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The University of Chester’s estate provides valuable habitats for flora and fauna, including bug hotels which provide a haven for many types of insects such as ladybirds, butterflies, moths, solitary bees, spiders, and beetles. They are made entirely of reclaimed and recycled materials found around the campus and local area. Insects are a vital part of our ecosystem; they are an important source of food for birds, bats and other animals and also predate on other insects such as aphids which keeps our gardens and crops pest-free. Insects help with the decomposition of soil, making it rich in nutrients and are essential for pollinating plants and flowers.

Within the Memorial Woodland area at Exton Park, we have installed a recycled bench made entirely from unwanted wooden pallets, and the next step is to work on more furniture, create a planting scheme, and put up some bird feeders.

The Grounds and Gardens team benefit from having two new electric vehicles. The first is a mini E-truck which is great for travelling around campus, and the second is a Nissan 100% Electric Zero Emissions van. Along with our new vehicles the team use a selection of eco-friendly electric garden tools including long and short arm hedge cutters and strimmer’s.

Edible plants have been planted across campus including herbs and salad crops, available for staff and students to help themselves too. The strawberries are a real winner!

The University is committed to ensuring that our green spaces offer benefits to the environment and our staff and students. The team practice a tree replacement policy on all sites, where if a tree is removed it will be replaced by another. On a yearly basis new tree whips are planted, and any that have not survived are replaced with a new one.  

The Grounds and Gardens team run workshops with students at Chester to build bird and bat boxes that have been installed in trees across the sites. There are also plans to install swift boxes. Alongside the sports pitches at Kingsway Campus, 150 tree whips plus 50 more mature trees were planted by students, staff and residents from the local community in November 2019 in support of the Woodland Trust's Big Climate Fightback. A further 450 trees were planted in March 2020, along with wildflower seeds. Providing the biodiversity on which we all depend on for the quality of life and for the future of the planet. It can also be beneficial for improving lifestyles, wellbeing and working conditions.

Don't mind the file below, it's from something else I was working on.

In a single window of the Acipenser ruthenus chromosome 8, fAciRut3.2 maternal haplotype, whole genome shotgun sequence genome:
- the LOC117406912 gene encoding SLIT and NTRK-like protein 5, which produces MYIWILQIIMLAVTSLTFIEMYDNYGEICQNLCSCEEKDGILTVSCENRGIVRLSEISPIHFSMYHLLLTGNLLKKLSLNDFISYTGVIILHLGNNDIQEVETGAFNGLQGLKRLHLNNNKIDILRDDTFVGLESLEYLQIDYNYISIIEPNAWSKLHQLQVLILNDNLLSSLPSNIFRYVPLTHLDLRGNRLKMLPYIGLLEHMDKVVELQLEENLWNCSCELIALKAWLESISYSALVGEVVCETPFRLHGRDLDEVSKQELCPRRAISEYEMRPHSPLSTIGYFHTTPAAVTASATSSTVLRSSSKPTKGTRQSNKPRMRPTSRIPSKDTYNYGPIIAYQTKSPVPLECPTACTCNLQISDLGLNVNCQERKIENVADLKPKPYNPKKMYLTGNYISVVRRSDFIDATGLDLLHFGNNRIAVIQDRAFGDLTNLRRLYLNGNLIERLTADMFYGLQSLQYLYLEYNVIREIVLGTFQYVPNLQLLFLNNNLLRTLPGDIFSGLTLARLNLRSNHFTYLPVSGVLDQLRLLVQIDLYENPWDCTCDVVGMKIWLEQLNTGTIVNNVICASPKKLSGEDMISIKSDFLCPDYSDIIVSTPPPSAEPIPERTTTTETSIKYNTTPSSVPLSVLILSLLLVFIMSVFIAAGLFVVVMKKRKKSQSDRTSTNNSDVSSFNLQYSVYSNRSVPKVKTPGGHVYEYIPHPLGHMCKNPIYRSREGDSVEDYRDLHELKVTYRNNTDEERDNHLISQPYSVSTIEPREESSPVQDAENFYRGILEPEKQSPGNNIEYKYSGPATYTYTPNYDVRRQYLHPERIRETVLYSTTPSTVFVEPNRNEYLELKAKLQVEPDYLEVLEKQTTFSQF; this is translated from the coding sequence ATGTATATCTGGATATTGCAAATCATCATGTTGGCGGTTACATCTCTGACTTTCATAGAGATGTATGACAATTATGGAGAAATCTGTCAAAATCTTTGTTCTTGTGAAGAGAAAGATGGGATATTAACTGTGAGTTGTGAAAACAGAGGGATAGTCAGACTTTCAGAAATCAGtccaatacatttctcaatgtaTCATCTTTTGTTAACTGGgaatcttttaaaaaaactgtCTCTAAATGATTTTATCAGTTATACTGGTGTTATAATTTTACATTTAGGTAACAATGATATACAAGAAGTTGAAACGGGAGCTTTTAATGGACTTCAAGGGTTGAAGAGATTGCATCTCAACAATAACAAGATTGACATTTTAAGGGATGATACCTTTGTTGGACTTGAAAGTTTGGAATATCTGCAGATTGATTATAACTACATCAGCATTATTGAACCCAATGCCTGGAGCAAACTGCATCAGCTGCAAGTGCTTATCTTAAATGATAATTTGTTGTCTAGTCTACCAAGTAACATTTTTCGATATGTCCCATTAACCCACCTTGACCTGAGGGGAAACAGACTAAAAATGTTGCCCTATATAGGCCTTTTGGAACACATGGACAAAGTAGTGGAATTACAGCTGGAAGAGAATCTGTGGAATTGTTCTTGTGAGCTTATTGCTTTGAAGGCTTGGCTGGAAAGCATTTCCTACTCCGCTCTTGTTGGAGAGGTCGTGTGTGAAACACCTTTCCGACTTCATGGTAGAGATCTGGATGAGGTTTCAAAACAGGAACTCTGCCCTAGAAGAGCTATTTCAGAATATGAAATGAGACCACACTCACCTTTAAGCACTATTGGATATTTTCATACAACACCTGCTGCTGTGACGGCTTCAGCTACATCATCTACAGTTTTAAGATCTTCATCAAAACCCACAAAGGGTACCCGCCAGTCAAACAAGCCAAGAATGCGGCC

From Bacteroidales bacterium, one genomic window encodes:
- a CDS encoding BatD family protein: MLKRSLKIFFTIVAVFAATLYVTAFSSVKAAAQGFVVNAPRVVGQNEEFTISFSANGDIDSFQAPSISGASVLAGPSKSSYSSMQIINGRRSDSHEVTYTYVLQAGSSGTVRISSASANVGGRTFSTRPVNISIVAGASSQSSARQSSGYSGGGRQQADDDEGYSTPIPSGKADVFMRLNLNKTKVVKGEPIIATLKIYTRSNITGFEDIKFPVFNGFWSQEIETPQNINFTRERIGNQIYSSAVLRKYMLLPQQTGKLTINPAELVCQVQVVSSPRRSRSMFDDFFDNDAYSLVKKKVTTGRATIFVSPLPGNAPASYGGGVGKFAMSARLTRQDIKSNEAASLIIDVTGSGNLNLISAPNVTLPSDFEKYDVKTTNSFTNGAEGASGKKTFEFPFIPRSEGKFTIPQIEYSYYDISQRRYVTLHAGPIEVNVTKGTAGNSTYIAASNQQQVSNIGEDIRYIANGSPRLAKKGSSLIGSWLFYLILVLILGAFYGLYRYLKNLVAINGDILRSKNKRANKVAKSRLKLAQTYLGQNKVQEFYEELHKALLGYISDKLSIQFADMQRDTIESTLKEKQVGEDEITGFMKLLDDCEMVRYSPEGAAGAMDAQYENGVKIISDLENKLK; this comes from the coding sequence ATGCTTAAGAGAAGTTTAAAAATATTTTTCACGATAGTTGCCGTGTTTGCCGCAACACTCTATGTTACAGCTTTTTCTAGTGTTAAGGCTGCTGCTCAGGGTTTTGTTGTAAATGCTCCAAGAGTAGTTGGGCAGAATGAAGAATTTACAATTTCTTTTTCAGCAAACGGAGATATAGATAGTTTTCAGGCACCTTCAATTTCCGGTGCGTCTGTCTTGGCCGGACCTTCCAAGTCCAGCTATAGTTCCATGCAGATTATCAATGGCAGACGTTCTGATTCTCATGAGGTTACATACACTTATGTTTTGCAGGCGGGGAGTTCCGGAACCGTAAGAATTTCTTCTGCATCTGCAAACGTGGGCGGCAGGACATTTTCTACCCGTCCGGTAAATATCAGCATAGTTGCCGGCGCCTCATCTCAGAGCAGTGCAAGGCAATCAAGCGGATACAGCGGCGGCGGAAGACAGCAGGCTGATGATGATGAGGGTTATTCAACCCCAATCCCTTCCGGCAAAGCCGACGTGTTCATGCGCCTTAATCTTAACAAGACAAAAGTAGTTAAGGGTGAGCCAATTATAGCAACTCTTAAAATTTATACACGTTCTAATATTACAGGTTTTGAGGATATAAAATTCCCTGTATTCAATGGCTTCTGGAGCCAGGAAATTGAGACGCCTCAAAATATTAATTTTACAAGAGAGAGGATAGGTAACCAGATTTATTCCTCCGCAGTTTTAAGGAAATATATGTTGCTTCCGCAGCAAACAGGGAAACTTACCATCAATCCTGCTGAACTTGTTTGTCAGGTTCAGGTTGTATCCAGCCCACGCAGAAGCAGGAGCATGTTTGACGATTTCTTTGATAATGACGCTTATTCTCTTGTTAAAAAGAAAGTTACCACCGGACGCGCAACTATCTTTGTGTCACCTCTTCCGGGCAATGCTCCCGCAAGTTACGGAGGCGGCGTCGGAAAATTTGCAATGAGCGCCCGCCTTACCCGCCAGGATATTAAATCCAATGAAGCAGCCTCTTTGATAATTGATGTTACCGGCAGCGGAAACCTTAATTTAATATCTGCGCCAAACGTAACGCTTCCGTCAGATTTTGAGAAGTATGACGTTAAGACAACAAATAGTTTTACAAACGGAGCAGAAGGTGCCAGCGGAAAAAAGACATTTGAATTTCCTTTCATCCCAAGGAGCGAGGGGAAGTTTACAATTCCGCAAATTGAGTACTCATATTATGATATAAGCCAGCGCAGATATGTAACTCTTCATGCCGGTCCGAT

Tree Planting at Kingsway

University Allotment

The University has a dedicated space for staff and students to grow fruit and vegetables. The University allotment is run by a team of staff/student volunteers who meet regularly. In May 2022, the allotment was redeveloped, making it more accessible, welcoming, and manageable. Over the summer, students and staff enjoyed a variety of produce including salad leaves, cucumber, courgettes, beetroot, and squash.

Student-led project, Welly Wednesday, host several allotment sessions throughout the year; recently, the team prepared the allotment for winter. To keep up to date with allotment sessions, you can join our Allotment MS Teams channel here.

Allotment summer harvest